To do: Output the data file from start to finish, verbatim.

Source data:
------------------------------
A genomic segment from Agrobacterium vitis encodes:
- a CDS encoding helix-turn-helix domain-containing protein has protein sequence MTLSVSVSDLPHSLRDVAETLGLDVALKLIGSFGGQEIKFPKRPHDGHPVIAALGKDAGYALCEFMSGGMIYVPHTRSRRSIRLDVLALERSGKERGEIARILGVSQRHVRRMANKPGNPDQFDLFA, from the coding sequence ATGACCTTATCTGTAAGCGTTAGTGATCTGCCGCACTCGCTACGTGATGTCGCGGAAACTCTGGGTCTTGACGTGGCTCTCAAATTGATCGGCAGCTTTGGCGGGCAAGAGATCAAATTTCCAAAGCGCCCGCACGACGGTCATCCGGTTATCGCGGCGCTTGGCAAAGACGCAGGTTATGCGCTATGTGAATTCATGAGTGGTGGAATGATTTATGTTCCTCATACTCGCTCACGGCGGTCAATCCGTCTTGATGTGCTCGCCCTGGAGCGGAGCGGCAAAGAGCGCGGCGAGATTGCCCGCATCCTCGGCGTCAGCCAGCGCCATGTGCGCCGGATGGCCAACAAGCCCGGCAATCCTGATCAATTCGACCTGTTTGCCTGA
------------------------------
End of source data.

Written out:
A genomic segment from Agrobacterium vitis encodes:
- a CDS encoding helix-turn-helix domain-containing protein has protein sequence MTLSVSVSDLPHSLRDVAETLGLDVALKLIGSFGGQEIKFPKRPHDGHPVIAALGKDAGYALCEFMSGGMIYVPHTRSRRSIRLDVLALERSGKERGEIARILGVSQRHVRRMANKPGNPDQFDLFA, from the coding sequence ATGACCTTATCTGTAAGCGTTAGTGATCTGCCGCACTCGCTACGTGATGTCGCGGAAACTCTGGGTCTTGACGTGGCTCTCAAATTGATCGGCAGCTTTGGCGGGCAAGAGATCAAATTTCCAAAGCGCCCGCACGACGGTCATCCGGTTATCGCGGCGCTTGGCAAAGACGCAGGTTATGCGCTATGTGAATTCATGAGTGGTGGAATGATTTATGTTCCTCATACTCGCTCACGGCGGTCAATCCGTCTTGATGTGCTCGCCCTGGAGCGGAGCGGCAAAGAGCGCGGCGAGATTGCCCGCATCCTCGGCGTCAGCCAGCGCCATGTGCGCCGGATGGCCAACAAGCCCGGCAATCCTGATCAATTCGACCTGTTTGCCTGA